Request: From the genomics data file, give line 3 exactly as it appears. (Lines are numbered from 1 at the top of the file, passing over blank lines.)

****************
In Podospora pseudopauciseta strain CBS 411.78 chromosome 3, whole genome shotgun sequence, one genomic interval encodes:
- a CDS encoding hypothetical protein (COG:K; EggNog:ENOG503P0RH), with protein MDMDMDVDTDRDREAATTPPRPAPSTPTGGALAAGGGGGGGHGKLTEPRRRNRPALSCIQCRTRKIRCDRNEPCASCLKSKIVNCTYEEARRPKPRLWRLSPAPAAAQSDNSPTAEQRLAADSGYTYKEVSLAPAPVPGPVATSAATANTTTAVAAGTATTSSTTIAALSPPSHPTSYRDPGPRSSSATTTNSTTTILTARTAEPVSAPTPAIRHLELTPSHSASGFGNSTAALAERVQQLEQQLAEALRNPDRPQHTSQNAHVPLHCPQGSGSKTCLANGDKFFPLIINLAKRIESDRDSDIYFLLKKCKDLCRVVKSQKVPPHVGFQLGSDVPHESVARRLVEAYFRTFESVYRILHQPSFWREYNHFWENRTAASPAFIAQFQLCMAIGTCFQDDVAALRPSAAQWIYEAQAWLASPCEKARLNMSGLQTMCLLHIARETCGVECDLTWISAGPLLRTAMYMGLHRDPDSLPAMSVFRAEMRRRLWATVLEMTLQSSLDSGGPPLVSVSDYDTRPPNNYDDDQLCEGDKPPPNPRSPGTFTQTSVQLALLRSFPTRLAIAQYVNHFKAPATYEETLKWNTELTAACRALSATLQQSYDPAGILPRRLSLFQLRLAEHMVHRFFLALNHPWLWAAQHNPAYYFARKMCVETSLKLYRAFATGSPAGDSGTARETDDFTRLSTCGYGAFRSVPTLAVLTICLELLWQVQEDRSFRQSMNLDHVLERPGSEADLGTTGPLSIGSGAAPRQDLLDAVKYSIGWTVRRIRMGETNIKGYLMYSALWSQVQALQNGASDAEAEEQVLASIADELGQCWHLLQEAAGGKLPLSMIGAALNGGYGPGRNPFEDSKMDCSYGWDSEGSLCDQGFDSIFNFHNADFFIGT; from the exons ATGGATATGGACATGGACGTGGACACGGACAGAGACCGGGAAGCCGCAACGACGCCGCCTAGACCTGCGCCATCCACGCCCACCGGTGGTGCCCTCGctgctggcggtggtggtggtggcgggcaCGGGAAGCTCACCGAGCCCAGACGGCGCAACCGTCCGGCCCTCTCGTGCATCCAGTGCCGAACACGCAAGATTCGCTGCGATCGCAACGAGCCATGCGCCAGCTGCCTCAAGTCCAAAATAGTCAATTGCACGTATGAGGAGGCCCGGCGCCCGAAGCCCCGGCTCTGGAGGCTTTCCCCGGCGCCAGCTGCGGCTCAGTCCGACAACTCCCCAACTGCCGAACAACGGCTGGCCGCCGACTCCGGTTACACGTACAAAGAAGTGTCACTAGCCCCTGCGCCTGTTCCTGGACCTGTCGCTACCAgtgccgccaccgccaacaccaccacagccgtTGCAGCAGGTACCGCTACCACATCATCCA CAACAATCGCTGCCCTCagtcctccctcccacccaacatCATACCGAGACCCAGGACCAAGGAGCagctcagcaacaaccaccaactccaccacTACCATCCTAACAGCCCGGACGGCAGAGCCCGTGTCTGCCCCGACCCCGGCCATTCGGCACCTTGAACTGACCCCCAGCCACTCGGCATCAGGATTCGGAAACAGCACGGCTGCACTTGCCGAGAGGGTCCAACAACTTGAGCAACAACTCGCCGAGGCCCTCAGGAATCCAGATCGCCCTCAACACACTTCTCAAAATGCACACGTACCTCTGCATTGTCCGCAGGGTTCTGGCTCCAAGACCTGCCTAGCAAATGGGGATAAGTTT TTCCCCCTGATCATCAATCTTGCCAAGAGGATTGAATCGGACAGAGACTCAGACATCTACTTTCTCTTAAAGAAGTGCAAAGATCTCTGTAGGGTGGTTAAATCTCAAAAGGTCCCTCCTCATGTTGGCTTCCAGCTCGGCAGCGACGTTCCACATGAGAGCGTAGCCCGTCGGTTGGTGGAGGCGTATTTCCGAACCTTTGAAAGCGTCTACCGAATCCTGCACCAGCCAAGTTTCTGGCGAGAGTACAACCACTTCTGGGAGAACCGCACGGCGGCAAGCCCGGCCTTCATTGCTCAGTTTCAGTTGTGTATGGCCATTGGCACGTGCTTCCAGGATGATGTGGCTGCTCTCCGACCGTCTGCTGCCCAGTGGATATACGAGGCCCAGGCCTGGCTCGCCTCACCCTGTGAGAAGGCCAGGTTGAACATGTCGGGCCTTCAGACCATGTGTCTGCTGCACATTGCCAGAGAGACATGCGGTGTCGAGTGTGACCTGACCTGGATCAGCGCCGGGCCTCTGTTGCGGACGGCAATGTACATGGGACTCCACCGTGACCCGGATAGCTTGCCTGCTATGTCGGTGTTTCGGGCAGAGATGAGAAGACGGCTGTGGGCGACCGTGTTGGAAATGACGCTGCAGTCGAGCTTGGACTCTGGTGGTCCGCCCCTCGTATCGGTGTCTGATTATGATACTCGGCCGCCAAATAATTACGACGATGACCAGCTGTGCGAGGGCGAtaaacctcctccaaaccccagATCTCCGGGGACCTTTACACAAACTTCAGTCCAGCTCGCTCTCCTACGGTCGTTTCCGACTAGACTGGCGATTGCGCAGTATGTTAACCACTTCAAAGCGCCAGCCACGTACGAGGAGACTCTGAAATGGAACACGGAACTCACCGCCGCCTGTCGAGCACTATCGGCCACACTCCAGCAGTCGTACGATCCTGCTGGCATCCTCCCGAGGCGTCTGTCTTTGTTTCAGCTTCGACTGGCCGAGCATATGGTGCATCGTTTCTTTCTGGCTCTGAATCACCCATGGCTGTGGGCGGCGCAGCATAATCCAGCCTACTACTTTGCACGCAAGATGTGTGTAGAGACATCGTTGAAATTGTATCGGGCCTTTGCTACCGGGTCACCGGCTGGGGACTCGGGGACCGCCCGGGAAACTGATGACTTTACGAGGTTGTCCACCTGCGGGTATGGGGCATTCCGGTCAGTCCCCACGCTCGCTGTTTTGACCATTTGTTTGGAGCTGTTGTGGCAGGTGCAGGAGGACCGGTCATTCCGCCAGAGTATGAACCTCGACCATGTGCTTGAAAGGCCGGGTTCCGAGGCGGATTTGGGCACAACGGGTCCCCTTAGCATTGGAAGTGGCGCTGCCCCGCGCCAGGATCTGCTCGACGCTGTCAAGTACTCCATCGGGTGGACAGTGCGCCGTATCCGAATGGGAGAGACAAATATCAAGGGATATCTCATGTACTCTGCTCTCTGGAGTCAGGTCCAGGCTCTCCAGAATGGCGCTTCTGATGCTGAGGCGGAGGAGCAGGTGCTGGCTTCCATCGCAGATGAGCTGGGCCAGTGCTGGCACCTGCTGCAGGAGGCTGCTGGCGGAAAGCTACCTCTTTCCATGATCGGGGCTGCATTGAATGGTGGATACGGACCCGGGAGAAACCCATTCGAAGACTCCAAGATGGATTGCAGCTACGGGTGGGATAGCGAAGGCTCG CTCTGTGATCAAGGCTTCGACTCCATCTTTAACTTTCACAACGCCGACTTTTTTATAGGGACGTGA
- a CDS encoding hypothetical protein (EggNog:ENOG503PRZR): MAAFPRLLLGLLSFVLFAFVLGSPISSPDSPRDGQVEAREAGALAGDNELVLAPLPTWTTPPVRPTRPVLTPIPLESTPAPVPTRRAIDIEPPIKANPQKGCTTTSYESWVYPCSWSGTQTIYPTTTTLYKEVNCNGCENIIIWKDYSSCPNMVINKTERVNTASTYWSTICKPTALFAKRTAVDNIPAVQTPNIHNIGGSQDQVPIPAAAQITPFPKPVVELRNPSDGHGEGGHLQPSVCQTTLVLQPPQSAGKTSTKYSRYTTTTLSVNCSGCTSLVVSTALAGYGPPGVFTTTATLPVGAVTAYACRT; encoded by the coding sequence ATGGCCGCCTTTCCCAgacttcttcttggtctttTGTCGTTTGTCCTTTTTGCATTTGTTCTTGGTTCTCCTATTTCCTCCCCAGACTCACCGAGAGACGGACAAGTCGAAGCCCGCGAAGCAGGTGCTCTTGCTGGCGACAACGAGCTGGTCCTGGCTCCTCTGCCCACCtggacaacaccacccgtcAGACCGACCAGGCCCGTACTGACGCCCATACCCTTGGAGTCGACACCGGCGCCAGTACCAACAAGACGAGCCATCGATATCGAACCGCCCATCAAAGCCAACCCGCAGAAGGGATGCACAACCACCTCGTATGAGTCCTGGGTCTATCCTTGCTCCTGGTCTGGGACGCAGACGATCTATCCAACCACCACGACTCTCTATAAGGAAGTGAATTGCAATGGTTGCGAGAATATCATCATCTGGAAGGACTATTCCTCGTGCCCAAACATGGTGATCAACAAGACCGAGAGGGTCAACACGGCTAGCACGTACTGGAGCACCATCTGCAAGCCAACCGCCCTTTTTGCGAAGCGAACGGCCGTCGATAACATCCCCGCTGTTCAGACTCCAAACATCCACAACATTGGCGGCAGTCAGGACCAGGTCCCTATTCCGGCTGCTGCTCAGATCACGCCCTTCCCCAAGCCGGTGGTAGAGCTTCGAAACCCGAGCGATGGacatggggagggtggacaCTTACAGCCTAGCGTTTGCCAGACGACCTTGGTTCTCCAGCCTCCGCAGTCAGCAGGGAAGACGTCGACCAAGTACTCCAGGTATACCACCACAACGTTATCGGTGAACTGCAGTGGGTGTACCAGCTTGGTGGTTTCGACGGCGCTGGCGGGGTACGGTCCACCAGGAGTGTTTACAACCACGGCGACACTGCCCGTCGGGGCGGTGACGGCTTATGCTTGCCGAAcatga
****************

- a CDS encoding hypothetical protein (EggNog:ENOG503PRZR): MAAFPRLLLGLLSFVLFAFVLGSPISSPDSPRDGQVEAREAGALAGDNELVLAPLPTWTTPPVRPTRPVLTPIPLESTPAPVPTRRAIDIEPPIKANPQKGCTTTSYESWVYPCSWSGTQTIYPTTTTLYKEVNCNGCENIIIWKDYSSCPNMVINKTERVNTASTYWSTICKPTALFAKRTAVDNIPAVQTPNIHNIGGSQDQVPIPAAAQITPFPKPVVELRNPSDGHGEGGHLQPSVCQTTLVLQPPQSAGKTSTKYSRYTTTTLSVNCSGCTSLVVSTALAGYGPPGVFTTTATLPVGAVTAYACRT; encoded by the coding sequence ATGGCCGCCTTTCCCAgacttcttcttggtctttTGTCGTTTGTCCTTTTTGCATTTGTTCTTGGTTCTCCTATTTCCTCCCCAGACTCACCGAGAGACGGACAAGTCGAAGCCCGCGAAGCAGGTGCTCTTGCTGGCGACAACGAGCTGGTCCTGGCTCCTCTGCCCACCtggacaacaccacccgtcAGACCGACCAGGCCCGTACTGACGCCCATACCCTTGGAGTCGACACCGGCGCCAGTACCAACAAGACGAGCCATCGATATCGAACCGCCCATCAAAGCCAACCCGCAGAAGGGATGCACAACCACCTCGTATGAGTCCTGGGTCTATCCTTGCTCCTGGTCTGGGACGCAGACGATCTATCCAACCACCACGACTCTCTATAAGGAAGTGAATTGCAATGGTTGCGAGAATATCATCATCTGGAAGGACTATTCCTCGTGCCCAAACATGGTGATCAACAAGACCGAGAGGGTCAACACGGCTAGCACGTACTGGAGCACCATCTGCAAGCCAACCGCCCTTTTTGCGAAGCGAACGGCCGTCGATAACATCCCCGCTGTTCAGACTCCAAACATCCACAACATTGGCGGCAGTCAGGACCAGGTCCCTATTCCGGCTGCTGCTCAGATCACGCCCTTCCCCAAGCCGGTGGTAGAGCTTCGAAACCCGAGCGATGGacatggggagggtggacaCTTACAGCCTAGCGTTTGCCAGACGACCTTGGTTCTCCAGCCTCCGCAGTCAGCAGGGAAGACGTCGACCAAGTACTCCAGGTATACCACCACAACGTTATCGGTGAACTGCAGTGGGTGTACCAGCTTGGTGGTTTCGACGGCGCTGGCGGGGTACGGTCCACCAGGAGTGTTTACAACCACGGCGACACTGCCCGTCGGGGCGGTGACGGCTTATGCTTGCCGAAcatga